Seven Questions to Open People’s Ears to the Truth About Christianity and Homosexuality (A Practical Ministry Explainer)
I’ve been beating up on gay activists in my last two articles here. They deserve it; they asked for it. They call Christians their enemies, which means they’ve brought us a fight, and I’m fighting back. To what end, though? Is it just a power struggle, or is it more than that? That’s what they’ve made of it: They want to dominate. That’s undeniably a large part of it, and for some of them it might be the whole point.
If that’s all it were, I’d tell them the same thing I told the last guy who wanted to pick a fight with me. “Sure. Outside. Now. And if I’m not there, you can just start without me.” And then I’d walk away the other direction. Better yet, I’d find a vantage point where I could watch him wrestling against himself.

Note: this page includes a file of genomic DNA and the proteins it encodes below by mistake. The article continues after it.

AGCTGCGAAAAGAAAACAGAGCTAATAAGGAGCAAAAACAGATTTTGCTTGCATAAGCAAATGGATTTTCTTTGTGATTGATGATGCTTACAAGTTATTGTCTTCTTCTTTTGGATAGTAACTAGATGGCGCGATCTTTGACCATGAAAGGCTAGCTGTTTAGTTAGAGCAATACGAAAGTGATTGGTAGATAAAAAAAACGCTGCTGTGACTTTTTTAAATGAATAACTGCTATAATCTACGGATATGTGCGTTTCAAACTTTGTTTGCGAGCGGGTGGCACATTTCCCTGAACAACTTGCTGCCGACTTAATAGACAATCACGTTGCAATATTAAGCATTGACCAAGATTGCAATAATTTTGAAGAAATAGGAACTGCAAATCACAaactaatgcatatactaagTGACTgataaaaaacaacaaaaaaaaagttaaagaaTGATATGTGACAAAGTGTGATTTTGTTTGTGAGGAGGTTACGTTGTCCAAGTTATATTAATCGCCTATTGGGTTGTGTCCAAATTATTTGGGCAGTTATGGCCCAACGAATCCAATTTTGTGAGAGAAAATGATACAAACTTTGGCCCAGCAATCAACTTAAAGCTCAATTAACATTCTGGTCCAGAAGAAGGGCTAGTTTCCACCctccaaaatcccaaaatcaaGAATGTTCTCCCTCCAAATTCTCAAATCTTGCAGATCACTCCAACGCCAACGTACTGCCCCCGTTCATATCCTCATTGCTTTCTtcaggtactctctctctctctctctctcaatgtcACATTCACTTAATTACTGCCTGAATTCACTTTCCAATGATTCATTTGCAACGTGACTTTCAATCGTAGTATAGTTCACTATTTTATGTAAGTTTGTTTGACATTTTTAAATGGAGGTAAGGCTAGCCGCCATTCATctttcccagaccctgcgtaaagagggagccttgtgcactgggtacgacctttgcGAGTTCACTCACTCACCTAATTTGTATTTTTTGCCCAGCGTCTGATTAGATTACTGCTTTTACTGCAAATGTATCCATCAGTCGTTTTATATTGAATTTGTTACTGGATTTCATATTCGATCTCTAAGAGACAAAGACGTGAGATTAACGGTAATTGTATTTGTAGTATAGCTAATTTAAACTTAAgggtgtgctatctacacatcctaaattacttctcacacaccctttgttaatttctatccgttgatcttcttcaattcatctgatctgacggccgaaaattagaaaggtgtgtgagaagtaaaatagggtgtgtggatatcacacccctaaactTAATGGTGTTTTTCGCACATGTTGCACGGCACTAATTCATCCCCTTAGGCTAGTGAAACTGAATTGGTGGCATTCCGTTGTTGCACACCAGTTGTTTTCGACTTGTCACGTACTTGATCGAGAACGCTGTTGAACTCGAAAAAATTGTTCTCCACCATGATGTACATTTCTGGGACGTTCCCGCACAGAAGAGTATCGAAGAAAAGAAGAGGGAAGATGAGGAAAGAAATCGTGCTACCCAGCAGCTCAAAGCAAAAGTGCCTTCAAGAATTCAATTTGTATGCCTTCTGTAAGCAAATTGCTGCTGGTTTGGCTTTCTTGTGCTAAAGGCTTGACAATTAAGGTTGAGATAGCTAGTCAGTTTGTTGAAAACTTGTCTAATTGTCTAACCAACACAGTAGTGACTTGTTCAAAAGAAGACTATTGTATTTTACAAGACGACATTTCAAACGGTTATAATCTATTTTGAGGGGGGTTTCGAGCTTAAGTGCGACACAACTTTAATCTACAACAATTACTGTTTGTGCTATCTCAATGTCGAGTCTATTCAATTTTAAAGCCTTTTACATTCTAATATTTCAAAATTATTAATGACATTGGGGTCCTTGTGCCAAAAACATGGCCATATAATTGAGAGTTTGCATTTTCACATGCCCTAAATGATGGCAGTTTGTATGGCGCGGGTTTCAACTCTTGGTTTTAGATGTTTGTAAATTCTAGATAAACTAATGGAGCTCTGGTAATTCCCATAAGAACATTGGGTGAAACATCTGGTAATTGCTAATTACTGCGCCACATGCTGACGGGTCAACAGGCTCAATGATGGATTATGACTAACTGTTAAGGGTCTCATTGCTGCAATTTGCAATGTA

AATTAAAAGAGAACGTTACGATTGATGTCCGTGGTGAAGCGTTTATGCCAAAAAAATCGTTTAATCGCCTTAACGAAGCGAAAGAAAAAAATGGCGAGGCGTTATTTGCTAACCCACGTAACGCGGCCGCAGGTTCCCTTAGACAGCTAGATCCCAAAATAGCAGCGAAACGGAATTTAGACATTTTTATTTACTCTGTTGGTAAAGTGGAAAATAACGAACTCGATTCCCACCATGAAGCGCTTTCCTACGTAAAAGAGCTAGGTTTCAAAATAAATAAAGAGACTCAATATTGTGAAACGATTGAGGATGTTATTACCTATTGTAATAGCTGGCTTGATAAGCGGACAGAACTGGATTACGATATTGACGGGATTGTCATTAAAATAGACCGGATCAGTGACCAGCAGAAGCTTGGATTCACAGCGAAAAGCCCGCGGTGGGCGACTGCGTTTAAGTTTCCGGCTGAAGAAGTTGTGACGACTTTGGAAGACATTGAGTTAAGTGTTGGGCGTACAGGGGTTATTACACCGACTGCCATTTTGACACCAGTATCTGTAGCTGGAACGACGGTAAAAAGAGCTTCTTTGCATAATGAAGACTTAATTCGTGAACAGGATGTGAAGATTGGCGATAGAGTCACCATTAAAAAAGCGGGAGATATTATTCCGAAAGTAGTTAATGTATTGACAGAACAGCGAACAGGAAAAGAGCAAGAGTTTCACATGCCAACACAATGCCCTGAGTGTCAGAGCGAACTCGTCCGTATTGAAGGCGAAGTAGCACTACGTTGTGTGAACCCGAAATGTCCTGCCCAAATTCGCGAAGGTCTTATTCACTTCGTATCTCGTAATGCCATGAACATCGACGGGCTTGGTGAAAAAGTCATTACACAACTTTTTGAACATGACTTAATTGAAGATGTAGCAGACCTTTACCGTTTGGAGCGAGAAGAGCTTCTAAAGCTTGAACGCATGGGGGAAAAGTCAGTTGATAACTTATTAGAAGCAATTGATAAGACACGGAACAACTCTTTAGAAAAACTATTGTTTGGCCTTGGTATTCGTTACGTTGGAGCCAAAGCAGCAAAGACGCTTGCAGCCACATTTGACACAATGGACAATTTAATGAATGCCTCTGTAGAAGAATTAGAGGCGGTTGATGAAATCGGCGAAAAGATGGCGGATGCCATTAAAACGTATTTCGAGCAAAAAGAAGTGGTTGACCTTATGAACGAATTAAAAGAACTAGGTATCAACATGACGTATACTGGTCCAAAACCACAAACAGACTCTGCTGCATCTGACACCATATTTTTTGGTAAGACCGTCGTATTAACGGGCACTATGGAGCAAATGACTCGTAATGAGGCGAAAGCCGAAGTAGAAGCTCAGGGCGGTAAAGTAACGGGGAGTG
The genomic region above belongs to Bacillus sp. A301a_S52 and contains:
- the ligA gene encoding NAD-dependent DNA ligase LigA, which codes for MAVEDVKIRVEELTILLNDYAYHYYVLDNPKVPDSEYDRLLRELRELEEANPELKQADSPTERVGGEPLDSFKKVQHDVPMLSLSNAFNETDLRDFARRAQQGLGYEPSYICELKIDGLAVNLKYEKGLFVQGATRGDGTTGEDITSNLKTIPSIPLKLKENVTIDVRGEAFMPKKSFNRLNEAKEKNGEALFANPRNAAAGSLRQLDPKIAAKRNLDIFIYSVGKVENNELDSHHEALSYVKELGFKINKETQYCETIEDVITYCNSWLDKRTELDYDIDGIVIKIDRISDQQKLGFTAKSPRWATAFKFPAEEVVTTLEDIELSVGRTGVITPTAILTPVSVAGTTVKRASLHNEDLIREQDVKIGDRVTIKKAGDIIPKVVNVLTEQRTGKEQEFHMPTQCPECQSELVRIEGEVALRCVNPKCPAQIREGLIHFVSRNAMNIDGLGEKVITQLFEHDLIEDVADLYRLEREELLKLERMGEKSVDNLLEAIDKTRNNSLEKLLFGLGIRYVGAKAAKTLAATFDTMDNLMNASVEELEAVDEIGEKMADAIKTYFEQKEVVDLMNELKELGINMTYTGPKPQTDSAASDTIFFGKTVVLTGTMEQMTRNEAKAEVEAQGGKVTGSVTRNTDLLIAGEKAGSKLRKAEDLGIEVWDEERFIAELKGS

I wish we could do the same with gay activists. They’re not interested in any tame, well-organized wrestling match. They’re up for kick-boxing, and they want to do it with dirty smelly shoes. The “culture wars” have a bad reputation among Christians, and that’s partly because it stinks so badly in that ring.
Yes, We Must Fight These Battles
As I’ve said many times, though, we can’t let that reputation rule our response. It would be like telling the Royal Air Force in World War II, “You’re a rotten bunch of thugs. You’ve let that German Luftwaffe drag you down to its own level. Just because they’ll stoop to shooting and dropping bombs doesn’t mean you have to follow them there.”